Smith, the super educator: 30 years of teaching

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Smith, the super educator: 30 years of teaching

World geography teacher Bev Smith will celebrate her 30th year teaching anniversary this fall.

World geography teacher Bev Smith will celebrate her 30th year teaching anniversary this fall.

Morgan Hykin

World geography teacher Bev Smith will celebrate her 30th year teaching anniversary this fall.

Morgan Hykin

Morgan Hykin

World geography teacher Bev Smith will celebrate her 30th year teaching anniversary this fall.

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Social studies teacher Bev Smith has had a passion for education for longer than any of her current students have been alive. After three decades, Smith brings a lot of experience to the classroom.

“This is my 30th year of education,” Smith said. “And I guess the reason I’ve been teaching so long is that I’m having fun, I’m not bored, I still love what I’m doing every year. Since I’m also the curriculum coordinator for the district and for social studies, there are also things that are happening with the content that I can still contribute to, and help teachers be the best they can be in the classroom.”

Smith spent many years teaching middle school, and while she does not prefer high school over middle school, or middle school over high school, she recognizes that both levels have very different needs intellectually and emotionally.

“To me, [middle schoolers] need to be loved too,” Smith said. “And it’s really hard to love kids in middle school. Because the hormones are raging, and everything’s either catastrophic or there’s just so much drama. You get to high school and  things change a little. You begin to see the maturity level change, but that doesn’t mean there aren’t also issues that face people who are young adults.”

To focus on improving these issues with students, Smith has learned to consider two major factors that are essential for teachers aspiring to be what she calls a “Super Educator”.

“There are times when you’ve got to step back and say, I need to really consider how I build those relationships with students, and the importance of doing that to help them be successful,” Smith said. “And sometimes it’s really hard. You either have a teacher that’s really good instructionally that has a hard time relating to kids, or you have a teacher that everybody loves because they do those relationships really well, but they couldn’t teach themselves out of a paper bag.”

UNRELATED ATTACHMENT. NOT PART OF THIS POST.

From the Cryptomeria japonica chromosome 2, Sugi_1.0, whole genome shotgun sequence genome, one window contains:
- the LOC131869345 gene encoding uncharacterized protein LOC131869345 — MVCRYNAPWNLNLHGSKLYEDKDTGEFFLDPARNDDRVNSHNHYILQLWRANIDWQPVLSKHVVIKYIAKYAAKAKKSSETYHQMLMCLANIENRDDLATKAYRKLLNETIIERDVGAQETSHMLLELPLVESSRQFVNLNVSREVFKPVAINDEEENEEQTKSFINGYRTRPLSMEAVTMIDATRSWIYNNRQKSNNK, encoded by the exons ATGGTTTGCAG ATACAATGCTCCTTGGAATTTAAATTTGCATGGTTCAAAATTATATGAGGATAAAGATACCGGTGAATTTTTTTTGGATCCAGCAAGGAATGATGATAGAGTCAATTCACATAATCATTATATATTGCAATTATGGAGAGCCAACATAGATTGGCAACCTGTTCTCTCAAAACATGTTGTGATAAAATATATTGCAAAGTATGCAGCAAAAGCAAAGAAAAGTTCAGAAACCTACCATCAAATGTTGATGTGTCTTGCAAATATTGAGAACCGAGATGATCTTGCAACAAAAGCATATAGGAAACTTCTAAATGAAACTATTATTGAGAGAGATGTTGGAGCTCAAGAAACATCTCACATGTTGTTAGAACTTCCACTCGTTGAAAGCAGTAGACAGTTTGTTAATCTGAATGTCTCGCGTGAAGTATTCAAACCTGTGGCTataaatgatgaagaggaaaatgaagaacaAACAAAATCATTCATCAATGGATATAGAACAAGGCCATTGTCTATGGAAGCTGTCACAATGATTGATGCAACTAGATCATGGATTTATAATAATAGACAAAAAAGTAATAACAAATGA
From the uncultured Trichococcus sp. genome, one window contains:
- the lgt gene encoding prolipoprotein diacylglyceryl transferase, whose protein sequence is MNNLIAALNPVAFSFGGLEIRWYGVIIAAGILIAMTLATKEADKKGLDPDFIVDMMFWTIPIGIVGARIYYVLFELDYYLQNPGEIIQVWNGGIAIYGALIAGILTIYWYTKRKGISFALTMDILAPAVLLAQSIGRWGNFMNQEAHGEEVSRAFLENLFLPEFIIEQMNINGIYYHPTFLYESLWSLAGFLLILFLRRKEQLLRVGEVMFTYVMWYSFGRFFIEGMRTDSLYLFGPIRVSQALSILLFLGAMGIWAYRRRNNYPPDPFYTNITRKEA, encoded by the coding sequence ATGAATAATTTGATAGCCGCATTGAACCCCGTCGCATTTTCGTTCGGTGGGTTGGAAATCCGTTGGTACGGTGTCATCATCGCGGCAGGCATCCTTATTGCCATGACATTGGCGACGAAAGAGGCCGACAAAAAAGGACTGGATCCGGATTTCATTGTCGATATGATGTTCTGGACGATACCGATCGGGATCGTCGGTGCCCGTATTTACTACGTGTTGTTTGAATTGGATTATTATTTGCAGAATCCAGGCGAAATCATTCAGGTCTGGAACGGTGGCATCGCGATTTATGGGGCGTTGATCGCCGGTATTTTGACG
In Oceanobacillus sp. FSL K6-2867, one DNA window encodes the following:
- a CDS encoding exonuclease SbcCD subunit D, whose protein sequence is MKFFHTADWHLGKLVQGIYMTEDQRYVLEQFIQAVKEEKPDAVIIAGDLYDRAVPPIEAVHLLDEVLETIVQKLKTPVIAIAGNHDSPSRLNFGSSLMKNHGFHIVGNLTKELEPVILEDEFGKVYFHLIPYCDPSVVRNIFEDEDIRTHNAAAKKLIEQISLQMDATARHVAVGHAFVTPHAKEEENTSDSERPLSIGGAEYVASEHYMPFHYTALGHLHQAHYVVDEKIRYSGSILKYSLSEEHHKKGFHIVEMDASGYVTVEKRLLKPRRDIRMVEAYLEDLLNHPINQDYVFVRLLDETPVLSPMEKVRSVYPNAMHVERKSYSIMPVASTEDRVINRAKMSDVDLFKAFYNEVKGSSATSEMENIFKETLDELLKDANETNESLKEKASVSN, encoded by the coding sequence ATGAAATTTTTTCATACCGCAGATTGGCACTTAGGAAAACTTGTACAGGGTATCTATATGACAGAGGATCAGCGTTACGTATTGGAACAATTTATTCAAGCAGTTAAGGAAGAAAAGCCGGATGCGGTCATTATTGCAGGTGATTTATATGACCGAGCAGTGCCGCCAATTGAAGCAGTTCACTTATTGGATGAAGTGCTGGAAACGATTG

While trying to find a happy medium can be difficult, Smith is able to combine both the instructional and relational aspects of teaching so that students can get the most out of her classes.

“I connect really well with students,” Smith said. “I find what their interests are, I kind of capitalize on that, I try to relate to them in those ways. But then I also know that it’s important that I’m your teacher. I can be your mentor too, but I’m not here to indoctrinate you, I’m here to educate you.”

After 30 years, Smith has on multiple occasions become a teacher to different generations of the same family.

“It’s fabulous to see the kind of parents and adults they’ve become,” Smith said. “It’s really great. I’ve been teaching so long, there’s not really anywhere I can go in this part of Texas and not run into a former student. They’ll just run over and give me a great hug, and that’s really a great thing too. Some will say, ‘I’m really glad you were so hard on me, and that you made us work so hard. Because it helped me better appreciate what hard work means.’ So that’s really fantastic.”

Other happy moments in recent years for Smith include her relationships not only with her students, but with her family and friends as well.

“For me, it’s also the lifelong friends and colleagues I’ve made, like Mr. Finn, and there are others, Mrs. Novicke and I are very close, Mrs. Bellar from the middle school, we’re very close, so it’s building those relationships,” Smith said.

Those relationships are often long term. AP Human Geography teacher Homa Lewis was teaching at the same school where Smith began her student teaching. The two have known each other for 31 years, and working together in the same district now is a happy coincidence for both of them.